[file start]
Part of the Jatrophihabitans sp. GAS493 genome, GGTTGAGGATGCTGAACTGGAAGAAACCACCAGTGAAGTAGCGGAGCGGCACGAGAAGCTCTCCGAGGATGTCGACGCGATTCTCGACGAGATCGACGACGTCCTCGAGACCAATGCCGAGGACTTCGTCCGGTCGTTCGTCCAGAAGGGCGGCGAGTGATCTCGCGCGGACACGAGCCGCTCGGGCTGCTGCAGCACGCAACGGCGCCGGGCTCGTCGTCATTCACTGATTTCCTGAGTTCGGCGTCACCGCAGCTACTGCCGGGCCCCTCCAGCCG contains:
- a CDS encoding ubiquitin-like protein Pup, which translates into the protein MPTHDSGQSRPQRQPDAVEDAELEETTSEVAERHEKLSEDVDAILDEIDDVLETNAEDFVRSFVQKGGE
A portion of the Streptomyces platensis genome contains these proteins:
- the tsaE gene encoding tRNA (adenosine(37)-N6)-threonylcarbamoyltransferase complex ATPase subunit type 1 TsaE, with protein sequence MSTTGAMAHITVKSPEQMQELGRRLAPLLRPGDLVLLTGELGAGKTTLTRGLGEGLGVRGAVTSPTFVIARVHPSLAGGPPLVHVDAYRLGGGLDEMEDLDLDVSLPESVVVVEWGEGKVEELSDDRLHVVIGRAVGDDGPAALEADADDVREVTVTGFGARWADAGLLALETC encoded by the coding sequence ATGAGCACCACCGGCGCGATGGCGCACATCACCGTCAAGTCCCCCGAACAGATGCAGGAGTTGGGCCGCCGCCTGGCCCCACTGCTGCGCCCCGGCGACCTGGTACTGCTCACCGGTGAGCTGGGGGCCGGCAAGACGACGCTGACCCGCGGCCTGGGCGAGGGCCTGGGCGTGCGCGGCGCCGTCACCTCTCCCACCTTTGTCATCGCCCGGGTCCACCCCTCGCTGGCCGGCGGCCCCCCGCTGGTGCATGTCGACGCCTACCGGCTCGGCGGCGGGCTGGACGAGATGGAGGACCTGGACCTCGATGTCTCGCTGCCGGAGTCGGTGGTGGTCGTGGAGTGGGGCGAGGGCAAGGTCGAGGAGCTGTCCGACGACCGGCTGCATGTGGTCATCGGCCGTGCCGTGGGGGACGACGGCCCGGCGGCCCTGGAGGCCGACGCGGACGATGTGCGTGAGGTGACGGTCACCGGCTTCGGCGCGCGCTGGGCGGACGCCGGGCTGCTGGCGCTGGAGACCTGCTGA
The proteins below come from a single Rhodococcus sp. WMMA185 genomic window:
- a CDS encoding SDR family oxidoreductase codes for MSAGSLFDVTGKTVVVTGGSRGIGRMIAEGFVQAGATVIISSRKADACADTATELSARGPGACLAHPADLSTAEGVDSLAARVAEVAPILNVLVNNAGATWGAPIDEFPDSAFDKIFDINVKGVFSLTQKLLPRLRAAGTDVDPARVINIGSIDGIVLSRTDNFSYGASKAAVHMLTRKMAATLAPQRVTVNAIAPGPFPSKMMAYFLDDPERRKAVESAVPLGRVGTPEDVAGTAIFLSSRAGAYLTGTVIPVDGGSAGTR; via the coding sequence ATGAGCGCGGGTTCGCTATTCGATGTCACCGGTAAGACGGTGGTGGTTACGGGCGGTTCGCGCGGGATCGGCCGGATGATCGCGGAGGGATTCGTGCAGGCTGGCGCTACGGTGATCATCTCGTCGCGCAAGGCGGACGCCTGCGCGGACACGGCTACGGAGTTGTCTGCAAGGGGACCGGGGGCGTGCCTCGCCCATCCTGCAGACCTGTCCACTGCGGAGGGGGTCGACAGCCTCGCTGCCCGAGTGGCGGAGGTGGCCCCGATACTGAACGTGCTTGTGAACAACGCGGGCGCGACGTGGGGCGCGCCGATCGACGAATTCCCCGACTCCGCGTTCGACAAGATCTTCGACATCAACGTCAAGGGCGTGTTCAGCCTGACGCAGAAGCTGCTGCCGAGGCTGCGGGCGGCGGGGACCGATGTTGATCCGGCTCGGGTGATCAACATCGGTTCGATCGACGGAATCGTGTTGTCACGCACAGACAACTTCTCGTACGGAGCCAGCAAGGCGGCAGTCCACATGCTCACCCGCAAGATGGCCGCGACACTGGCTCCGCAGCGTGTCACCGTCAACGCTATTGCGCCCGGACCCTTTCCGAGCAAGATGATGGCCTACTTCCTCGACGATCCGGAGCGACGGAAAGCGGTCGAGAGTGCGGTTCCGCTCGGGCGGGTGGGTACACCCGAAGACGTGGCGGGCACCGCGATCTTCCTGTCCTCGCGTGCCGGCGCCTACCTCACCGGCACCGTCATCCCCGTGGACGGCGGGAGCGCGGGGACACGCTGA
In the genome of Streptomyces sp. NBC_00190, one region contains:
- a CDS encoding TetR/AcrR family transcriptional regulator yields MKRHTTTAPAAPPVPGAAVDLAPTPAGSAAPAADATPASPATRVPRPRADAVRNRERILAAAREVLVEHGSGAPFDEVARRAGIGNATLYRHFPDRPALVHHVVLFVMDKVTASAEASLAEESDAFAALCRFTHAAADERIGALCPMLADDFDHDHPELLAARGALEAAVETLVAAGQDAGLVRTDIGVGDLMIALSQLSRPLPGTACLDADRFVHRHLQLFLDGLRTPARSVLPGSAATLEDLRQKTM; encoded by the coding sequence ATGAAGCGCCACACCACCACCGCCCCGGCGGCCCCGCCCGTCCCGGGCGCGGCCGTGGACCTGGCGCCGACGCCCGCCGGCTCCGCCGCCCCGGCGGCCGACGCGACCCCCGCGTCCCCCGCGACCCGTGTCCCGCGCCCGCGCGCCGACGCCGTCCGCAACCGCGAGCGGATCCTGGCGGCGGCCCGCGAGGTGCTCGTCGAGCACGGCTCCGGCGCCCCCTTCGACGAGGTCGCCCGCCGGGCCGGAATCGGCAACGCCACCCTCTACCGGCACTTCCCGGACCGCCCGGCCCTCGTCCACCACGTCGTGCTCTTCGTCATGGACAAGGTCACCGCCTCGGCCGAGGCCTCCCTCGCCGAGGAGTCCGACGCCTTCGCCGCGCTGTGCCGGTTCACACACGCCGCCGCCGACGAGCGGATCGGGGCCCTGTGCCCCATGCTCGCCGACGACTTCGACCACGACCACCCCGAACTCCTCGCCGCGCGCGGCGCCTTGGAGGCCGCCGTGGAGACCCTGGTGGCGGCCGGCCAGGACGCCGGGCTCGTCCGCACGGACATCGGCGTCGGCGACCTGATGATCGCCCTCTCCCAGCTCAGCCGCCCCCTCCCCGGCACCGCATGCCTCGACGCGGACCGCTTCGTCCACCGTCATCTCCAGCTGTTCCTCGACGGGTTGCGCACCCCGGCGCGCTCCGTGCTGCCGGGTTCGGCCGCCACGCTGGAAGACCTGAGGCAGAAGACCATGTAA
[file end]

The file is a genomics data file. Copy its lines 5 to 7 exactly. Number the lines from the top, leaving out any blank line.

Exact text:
The proteins below come from a single Rhodococcus sp. WMMA185 genomic window:
- a CDS encoding SDR family oxidoreductase codes for MSAGSLFDVTGKTVVVTGGSRGIGRMIAEGFVQAGATVIISSRKADACADTATELSARGPGACLAHPADLSTAEGVDSLAARVAEVAPILNVLVNNAGATWGAPIDEFPDSAFDKIFDINVKGVFSLTQKLLPRLRAAGTDVDPARVINIGSIDGIVLSRTDNFSYGASKAAVHMLTRKMAATLAPQRVTVNAIAPGPFPSKMMAYFLDDPERRKAVESAVPLGRVGTPEDVAGTAIFLSSRAGAYLTGTVIPVDGGSAGTR; via the coding sequence ATGAGCGCGGGTTCGCTATTCGATGTCACCGGTAAGACGGTGGTGGTTACGGGCGGTTCGCGCGGGATCGGCCGGATGATCGCGGAGGGATTCGTGCAGGCTGGCGCTACGGTGATCATCTCGTCGCGCAAGGCGGACGCCTGCGCGGACACGGCTACGGAGTTGTCTGCAAGGGGACCGGGGGCGTGCCTCGCCCATCCTGCAGACCTGTCCACTGCGGAGGGGGTCGACAGCCTCGCTGCCCGAGTGGCGGAGGTGGCCCCGATACTGAACGTGCTTGTGAACAACGCGGGCGCGACGTGGGGCGCGCCGATCGACGAATTCCCCGACTCCGCGTTCGACAAGATCTTCGACATCAACGTCAAGGGCGTGTTCAGCCTGACGCAGAAGCTGCTGCCGAGGCTGCGGGCGGCGGGGACCGATGTTGATCCGGCTCGGGTGATCAACATCGGTTCGATCGACGGAATCGTGTTGTCACGCACAGACAACTTCTCGTACGGAGCCAGCAAGGCGGCAGTCCACATGCTCACCCGCAAGATGGCCGCGACACTGGCTCCGCAGCGTGTCACCGTCAACGCTATTGCGCCCGGACCCTTTCCGAGCAAGATGATGGCCTACTTCCTCGACGATCCGGAGCGACGGAAAGCGGTCGAGAGTGCGGTTCCGCTCGGGCGGGTGGGTACACCCGAAGACGTGGCGGGCACCGCGATCTTCCTGTCCTCGCGTGCCGGCGCCTACCTCACCGGCACCGTCATCCCCGTGGACGGCGGGAGCGCGGGGACACGCTGA
In the genome of Streptomyces sp. NBC_00190, one region contains: